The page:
Businesses spend substantial amounts of money on IT infrastructure and computer applications. Some business processes such as word-processing can be handled by packaged software and still remain unique. Others can make use of highly customisable off-the-shelf packages such as accounting software. The exceptions are those unique processes that give any business its competitive advantage and are best served by custom-software development.

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Form and Function

For more than a decade form has been favoured over function on the web. As the business community recognised the imperative of a web presence, graphic designers usurped the website development opportunities while desktop developers took a back seat.

The static nature of web pages and the initial limitations of browser scripting, coupled with the stateless nature of the medium, obscured the true potential of the web. Even some of the most visionary of commentators dismissed the web as a passing fad and ushered the confused developers back around the desktop.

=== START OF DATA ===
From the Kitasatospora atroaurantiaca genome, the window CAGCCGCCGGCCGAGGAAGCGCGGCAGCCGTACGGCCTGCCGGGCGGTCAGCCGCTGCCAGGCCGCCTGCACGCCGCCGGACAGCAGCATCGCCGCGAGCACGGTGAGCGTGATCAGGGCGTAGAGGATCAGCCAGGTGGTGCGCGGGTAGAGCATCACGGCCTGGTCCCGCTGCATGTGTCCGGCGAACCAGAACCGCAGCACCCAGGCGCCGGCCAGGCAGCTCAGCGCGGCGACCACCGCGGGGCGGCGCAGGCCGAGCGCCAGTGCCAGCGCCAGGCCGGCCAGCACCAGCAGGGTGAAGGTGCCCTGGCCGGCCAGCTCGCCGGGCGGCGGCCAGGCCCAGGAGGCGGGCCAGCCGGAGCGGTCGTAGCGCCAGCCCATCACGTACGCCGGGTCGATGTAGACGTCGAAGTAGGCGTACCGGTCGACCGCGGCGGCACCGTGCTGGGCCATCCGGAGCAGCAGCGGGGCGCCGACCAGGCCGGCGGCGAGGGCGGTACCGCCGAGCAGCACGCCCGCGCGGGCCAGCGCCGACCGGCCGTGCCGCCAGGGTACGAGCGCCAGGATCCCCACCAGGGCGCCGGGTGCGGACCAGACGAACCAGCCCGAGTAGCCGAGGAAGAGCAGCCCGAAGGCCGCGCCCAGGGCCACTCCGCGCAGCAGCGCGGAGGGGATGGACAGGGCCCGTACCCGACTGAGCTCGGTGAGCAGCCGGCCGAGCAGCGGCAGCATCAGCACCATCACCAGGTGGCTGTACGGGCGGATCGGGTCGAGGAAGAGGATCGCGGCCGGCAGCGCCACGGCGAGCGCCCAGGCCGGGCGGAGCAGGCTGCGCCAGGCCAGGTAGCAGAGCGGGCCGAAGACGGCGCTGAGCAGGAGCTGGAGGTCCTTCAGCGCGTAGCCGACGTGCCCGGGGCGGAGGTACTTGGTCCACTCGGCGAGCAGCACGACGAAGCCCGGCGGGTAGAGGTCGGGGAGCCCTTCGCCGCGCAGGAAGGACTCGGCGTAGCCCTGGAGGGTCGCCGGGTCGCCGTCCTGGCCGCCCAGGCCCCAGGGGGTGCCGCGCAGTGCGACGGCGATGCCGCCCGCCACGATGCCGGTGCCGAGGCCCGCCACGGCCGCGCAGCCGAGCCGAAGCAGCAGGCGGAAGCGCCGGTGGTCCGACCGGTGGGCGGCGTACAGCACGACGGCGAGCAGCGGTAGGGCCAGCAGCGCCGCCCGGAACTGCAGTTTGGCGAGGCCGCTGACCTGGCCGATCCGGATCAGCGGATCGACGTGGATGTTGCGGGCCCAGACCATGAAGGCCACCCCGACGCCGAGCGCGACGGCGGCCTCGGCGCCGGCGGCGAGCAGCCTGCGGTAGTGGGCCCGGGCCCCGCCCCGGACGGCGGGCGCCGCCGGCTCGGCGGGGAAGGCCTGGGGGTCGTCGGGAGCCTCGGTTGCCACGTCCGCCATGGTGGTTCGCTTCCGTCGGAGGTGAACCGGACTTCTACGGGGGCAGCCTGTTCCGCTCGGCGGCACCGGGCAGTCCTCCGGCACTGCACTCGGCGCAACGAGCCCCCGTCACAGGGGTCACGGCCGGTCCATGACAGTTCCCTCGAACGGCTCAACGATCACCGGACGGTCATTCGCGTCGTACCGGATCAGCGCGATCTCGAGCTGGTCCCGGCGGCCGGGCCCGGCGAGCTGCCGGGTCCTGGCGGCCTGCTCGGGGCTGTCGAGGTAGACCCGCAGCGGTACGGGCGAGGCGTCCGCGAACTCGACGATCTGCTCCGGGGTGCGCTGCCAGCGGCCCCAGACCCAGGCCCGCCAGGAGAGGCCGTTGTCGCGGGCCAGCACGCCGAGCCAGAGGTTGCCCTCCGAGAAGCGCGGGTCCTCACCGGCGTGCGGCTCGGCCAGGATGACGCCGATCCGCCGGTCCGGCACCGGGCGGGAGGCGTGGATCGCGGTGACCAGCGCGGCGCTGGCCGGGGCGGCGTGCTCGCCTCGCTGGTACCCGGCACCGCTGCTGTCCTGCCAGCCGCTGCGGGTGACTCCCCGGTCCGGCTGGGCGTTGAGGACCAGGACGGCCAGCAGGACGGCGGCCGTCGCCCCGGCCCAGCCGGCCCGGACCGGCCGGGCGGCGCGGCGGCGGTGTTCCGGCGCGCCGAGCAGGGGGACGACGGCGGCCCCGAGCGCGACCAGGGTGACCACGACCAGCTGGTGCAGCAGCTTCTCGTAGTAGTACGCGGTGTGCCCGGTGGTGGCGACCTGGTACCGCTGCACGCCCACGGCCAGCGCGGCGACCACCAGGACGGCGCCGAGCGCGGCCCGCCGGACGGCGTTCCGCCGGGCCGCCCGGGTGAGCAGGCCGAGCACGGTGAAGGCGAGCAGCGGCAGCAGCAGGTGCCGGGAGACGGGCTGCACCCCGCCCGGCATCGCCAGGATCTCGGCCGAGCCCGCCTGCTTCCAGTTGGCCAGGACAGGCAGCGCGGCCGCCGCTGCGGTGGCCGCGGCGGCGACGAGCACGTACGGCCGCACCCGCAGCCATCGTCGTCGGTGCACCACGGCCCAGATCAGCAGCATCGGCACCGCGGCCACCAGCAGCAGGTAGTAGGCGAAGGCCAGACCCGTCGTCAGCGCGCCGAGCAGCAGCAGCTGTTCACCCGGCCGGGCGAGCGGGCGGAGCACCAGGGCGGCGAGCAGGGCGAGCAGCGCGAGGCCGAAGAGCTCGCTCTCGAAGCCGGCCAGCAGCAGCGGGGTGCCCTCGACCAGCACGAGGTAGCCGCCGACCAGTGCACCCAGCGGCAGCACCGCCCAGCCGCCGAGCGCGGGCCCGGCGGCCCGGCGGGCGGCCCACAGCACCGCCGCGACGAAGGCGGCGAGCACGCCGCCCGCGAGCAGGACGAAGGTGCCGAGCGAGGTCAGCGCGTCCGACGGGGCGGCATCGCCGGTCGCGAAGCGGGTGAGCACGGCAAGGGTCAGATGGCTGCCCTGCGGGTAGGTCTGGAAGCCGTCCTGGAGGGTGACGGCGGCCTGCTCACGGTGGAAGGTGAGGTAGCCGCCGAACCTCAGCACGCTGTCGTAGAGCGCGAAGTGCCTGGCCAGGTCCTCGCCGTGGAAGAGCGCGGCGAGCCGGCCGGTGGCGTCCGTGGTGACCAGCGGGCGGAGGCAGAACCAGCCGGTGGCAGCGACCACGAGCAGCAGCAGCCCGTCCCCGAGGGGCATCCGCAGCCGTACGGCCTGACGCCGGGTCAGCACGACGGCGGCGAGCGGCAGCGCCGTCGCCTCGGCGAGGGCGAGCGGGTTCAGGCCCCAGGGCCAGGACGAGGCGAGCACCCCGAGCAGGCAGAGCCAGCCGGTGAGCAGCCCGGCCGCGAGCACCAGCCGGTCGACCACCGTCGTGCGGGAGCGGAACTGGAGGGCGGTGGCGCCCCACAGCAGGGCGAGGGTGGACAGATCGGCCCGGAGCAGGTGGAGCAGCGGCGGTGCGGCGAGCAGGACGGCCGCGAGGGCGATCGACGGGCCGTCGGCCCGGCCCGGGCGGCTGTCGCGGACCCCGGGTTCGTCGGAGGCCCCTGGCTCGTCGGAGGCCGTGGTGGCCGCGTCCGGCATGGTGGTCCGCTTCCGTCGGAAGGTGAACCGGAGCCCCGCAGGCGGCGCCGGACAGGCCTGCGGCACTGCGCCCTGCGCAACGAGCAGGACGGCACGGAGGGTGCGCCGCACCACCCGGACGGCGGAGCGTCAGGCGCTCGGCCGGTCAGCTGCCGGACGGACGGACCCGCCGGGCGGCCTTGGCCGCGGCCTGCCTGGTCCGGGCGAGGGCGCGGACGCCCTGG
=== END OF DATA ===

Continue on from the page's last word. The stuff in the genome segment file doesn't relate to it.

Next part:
Initially, graphic designers simply transferred their clients’ printed glossy brochures onto the web. Using their photographic design tools, they pushed the envelope for web page design to its absolute limit, producing spectacular visual results while underneath lurked messy hacks and awkward workarounds.

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The seven ordeals of the web application developer – Part 4

Developers who seek their fortune in the web business applications market must face and survive seven ordeals and success will only favour those who come prepared.

1. The First Ordeal: User experience

2. The Second Ordeal: Compatibility

3. The Third Ordeal: Time to market

4. The Fourth Ordeal: Finding the right tool

Developing the equivalent of a Visual Basic or Delphi class IDE for the web is easier said than done.  Many have tried yet failed to deliver.  The main challenges have been the fluid presentation of content within the browser, a shortage of effective debugging tools for JavaScript, browser incompatibilities, the photographic nature of visual elements, the use of different languages on the server and browser, database connectivity and over-reliance on plug-in browser extensions.